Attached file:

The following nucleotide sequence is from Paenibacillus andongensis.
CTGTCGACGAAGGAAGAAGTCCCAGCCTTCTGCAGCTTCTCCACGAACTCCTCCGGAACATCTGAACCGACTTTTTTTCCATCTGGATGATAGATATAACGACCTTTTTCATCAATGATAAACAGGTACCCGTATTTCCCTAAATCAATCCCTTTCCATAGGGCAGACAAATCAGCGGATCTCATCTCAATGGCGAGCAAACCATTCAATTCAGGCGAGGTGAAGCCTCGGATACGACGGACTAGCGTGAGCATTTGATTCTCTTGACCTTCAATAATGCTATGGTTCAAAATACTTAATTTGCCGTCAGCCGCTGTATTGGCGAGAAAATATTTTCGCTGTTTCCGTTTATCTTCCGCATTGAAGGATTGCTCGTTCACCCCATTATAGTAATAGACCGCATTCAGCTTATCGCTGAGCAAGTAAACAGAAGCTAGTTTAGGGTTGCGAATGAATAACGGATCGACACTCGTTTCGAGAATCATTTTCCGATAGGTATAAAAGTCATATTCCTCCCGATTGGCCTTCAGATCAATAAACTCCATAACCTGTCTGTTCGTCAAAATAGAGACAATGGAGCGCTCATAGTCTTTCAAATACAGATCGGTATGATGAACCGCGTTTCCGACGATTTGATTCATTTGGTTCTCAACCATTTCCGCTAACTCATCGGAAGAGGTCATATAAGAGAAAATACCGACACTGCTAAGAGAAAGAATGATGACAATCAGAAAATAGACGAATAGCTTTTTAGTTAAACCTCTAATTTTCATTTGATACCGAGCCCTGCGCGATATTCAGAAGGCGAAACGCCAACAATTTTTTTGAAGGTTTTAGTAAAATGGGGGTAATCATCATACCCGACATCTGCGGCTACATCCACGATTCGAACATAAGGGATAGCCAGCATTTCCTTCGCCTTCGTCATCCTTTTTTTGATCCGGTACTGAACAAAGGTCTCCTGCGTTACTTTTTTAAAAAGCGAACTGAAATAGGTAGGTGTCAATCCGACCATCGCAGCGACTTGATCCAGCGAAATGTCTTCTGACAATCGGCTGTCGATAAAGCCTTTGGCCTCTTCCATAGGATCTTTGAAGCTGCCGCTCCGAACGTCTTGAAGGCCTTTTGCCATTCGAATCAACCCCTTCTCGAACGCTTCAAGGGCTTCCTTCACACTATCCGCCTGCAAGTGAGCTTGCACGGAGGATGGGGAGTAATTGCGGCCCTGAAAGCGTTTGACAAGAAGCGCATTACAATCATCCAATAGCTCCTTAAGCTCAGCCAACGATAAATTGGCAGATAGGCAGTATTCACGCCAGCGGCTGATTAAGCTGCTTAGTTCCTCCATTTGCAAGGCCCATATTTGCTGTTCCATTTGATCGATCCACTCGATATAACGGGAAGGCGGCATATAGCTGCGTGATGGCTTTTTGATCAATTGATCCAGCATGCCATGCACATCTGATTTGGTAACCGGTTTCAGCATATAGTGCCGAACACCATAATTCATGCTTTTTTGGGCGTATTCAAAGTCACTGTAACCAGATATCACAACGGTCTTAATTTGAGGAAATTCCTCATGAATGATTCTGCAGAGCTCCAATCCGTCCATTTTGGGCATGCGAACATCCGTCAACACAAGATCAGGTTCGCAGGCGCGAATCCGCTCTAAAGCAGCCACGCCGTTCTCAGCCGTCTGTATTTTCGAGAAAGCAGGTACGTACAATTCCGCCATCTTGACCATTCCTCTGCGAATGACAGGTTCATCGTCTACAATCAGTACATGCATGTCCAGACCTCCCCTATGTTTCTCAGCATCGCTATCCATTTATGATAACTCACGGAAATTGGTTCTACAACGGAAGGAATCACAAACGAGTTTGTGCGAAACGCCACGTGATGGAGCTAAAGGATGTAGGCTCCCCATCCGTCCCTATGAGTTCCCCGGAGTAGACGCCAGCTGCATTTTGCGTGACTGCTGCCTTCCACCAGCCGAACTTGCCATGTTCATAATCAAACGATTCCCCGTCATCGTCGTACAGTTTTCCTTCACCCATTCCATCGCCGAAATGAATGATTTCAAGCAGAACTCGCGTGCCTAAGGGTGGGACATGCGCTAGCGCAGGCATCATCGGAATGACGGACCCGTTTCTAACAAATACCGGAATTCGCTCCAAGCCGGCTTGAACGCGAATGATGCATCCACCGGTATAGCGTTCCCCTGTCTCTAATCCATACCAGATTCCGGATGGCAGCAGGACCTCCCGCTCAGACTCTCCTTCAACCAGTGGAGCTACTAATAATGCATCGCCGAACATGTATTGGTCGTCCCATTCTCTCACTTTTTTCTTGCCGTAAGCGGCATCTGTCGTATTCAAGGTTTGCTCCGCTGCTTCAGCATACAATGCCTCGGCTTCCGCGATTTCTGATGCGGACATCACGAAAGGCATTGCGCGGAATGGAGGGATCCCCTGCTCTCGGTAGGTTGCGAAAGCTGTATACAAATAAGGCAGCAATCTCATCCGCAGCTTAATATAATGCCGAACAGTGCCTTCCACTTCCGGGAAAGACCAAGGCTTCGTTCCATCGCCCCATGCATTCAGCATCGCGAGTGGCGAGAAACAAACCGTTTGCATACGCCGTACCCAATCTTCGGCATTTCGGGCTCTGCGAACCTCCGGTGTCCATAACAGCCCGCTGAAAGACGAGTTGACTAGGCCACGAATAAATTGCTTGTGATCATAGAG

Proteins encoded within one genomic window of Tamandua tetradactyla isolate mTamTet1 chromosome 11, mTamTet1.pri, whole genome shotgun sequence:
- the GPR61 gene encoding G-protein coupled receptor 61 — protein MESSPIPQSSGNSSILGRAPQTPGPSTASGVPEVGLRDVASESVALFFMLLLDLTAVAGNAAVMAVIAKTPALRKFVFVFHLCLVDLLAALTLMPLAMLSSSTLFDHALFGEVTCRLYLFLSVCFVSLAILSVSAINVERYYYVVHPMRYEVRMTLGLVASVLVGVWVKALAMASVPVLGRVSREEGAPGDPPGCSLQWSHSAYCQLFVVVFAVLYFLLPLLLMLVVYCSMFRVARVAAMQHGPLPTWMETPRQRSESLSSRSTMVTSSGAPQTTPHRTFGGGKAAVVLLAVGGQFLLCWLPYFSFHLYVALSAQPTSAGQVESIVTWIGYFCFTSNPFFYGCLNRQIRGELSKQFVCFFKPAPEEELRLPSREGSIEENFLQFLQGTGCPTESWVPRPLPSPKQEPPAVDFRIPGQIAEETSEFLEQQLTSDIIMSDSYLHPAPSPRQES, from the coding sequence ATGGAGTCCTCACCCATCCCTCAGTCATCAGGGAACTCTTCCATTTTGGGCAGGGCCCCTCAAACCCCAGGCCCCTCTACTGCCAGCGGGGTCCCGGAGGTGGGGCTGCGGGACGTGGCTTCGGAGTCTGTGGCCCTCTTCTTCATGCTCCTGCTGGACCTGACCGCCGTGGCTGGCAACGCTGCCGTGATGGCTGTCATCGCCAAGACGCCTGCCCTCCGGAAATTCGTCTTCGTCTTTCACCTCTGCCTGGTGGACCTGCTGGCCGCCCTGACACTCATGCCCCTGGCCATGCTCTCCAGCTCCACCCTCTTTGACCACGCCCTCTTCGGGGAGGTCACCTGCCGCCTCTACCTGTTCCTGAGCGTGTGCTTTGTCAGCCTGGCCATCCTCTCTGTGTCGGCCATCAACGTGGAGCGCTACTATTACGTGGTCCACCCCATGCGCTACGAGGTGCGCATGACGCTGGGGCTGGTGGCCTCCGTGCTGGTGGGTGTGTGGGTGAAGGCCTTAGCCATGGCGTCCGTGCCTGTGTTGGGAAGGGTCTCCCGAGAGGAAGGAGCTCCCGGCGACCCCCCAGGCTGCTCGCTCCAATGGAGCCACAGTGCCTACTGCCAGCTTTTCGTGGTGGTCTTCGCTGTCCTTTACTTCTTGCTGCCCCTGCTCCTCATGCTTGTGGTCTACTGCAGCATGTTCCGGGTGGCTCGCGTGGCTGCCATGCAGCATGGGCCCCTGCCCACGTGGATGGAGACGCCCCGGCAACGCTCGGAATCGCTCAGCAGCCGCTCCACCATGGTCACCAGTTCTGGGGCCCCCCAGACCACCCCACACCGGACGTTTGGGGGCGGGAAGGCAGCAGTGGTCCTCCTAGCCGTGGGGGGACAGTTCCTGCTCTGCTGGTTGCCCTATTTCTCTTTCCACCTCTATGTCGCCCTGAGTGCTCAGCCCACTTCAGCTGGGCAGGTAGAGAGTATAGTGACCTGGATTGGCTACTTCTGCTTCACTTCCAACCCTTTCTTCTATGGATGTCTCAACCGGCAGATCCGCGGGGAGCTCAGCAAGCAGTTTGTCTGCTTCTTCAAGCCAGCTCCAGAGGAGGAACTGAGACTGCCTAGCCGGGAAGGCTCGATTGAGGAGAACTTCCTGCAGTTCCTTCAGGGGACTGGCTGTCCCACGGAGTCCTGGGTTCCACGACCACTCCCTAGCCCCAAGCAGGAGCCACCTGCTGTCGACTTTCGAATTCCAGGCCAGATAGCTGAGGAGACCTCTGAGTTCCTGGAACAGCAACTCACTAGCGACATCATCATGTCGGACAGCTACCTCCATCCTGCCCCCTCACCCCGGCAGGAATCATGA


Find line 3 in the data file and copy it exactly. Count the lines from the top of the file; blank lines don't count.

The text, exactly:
Proteins encoded within one genomic window of Tamandua tetradactyla isolate mTamTet1 chromosome 11, mTamTet1.pri, whole genome shotgun sequence: